We had three interesting photographs from ‘Millennium City’ Gurgaon in the last fortnight. The first one—the most eye-catching visual of all, had three enterprising men set sail in a motorized raft on the road-turned-waterways of Gurgaon.
The second showed Gurgaon underpasses full to the brim, with water touching the ceiling. If only this tons of water was in the lakes and ponds instead of the roads, it would have been picture-perfect.
The third visual was the flattening of a hill in the Aravallis. Reportedly, a green hill was flattened by owners and developers of 50 farmhouses and resorts. Most probably, some of the rocks and soil from the hill will go into the making of other mountains—landfill mountains that dot the peripheries of our cities. Possibly, some of the rubble from the hill was dumped in low-lying areas, ponds, lakes and forest areas. Anyway, the Gurgaon authorities swung into action and flattened those 50 properties in three decisive days, even though they could not detect the illegal activities over a couple of years.
The millennials of Gurgaon showered their anger through perfect puns and deluged the social media with photographs of non-perennial rivers taking a shortcut through city roads. On unfamiliar terrain, the rainwater lost its way and stayed put in the city—leading to much mirth, and dispelling for a brief while the gloom that the coronavirus had wreaked on the people.
Before we blame climate change or the other fashionable term before that—global warming, let us understand these too-frequent phenomena by a simpler term—the man-nature conflict. A one-sided conflict which is driven by none other than the insatiable greed of developers and contractors, furthered by unmitigated corruption in multiple government departments and exacerbated by willful town planners.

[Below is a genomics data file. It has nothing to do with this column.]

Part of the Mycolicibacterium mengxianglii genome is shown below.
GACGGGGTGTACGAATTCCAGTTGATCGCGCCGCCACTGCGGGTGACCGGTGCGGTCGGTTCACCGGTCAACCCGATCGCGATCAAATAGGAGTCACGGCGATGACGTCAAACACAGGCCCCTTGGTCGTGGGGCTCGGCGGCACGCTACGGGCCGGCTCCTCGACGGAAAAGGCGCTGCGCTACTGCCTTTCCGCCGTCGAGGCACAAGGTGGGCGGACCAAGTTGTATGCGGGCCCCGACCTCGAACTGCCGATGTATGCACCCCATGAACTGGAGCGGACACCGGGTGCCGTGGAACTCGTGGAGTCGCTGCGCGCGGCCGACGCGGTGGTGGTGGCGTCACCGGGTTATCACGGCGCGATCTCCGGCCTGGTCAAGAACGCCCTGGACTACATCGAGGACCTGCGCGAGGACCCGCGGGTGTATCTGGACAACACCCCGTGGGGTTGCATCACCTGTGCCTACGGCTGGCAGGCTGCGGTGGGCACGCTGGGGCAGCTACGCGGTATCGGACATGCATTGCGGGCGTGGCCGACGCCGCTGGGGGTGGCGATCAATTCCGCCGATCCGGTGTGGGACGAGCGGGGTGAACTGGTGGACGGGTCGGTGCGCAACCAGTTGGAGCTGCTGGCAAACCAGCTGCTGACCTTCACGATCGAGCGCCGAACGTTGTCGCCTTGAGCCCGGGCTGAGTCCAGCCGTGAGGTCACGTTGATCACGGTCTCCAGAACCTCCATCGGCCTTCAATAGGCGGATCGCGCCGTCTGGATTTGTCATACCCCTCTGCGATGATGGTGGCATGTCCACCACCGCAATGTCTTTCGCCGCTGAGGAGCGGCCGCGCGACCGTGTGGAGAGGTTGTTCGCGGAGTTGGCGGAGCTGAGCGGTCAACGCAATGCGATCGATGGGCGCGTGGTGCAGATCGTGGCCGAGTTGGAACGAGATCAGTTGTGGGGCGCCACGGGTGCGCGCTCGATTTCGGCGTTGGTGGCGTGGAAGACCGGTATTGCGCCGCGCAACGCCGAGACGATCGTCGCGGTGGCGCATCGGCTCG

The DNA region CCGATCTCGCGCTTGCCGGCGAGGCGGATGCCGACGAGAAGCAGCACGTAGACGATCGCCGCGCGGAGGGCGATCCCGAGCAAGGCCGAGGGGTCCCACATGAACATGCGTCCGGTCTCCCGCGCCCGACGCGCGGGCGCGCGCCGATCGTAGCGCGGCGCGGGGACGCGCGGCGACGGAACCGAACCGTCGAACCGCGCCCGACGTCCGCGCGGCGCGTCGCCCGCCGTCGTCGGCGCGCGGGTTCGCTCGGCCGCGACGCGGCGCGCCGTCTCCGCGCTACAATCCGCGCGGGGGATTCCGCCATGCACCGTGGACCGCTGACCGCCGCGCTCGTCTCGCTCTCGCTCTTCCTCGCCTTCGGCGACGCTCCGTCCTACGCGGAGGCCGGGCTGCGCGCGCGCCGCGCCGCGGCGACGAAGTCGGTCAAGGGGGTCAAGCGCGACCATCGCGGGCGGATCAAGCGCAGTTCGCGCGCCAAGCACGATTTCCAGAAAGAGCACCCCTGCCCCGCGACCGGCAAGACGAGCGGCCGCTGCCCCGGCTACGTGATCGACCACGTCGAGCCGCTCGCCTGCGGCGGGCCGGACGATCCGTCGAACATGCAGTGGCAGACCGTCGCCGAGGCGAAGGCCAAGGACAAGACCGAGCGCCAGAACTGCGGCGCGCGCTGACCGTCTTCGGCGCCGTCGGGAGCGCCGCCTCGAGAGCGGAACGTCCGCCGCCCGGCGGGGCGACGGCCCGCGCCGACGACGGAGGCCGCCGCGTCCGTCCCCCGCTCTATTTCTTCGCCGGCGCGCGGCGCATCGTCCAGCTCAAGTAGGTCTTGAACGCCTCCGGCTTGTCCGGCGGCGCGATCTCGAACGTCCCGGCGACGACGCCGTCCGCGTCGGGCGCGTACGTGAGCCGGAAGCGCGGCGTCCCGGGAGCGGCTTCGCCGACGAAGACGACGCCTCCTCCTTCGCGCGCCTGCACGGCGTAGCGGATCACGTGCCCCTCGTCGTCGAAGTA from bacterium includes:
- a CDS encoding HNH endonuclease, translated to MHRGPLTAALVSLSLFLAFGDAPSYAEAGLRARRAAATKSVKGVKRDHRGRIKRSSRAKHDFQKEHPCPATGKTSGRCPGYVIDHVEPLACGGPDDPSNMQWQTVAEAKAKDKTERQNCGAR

The powers that propel our cities have to understand that Gurgaon wouldn’t be Gurgaon if it wasn’t built on the Aravalli mountains and nestled amidst its forests. It would be like any other city in the vicinity of Delhi—deriving its glory from India’s power center and ultra-rich capital. If Gurgaon has to retain its glory, it has to begin by protecting the Aravallis. Protection begins by first sweeping out the developers, contractors and their ilk from the Aravallis, followed by replanting and restoring the ecology of areas which have been laid barren by the bulldozer, and lastly through town planning that is not driven by reckless and wasteful construction.
The Aravallis have been around for millennia—much before us and much before the mighty but newly-formed Himalayas. Large parts of the range from Delhi to parts of Haryana and onwards to Rajasthan and Gujarat has been cut down and ferried away for stone and marble. Much of this ravaging has been done illegally and against the orders of the Supreme Court as well.
To protect the 800-km Aravalli chain from Delhi to Gujarat will automatically protect the sources of air and water for the mega urban conglomeration of Gurgaon-Delhi, besides many other towns and cities in Rajasthan. This will also preserve the identity and glory of Gurgaon. As we delve on the city-worthiness of Gurgaon, we cannot de-link it from that of the Aravallis—one of the oldest mountain chains of the world. A healthy Aravalli will confer the same benefits to Gurgaon.
Meanwhile, the residents have folded up their raft till the next rains, the civic agencies are pumping out water from the underpasses, the owners of 50 farmhouses are wondering if they should scout for other hills to flatten and some angry Gurgaonites are looking for the wise men who christened their city—‘Millennium City.’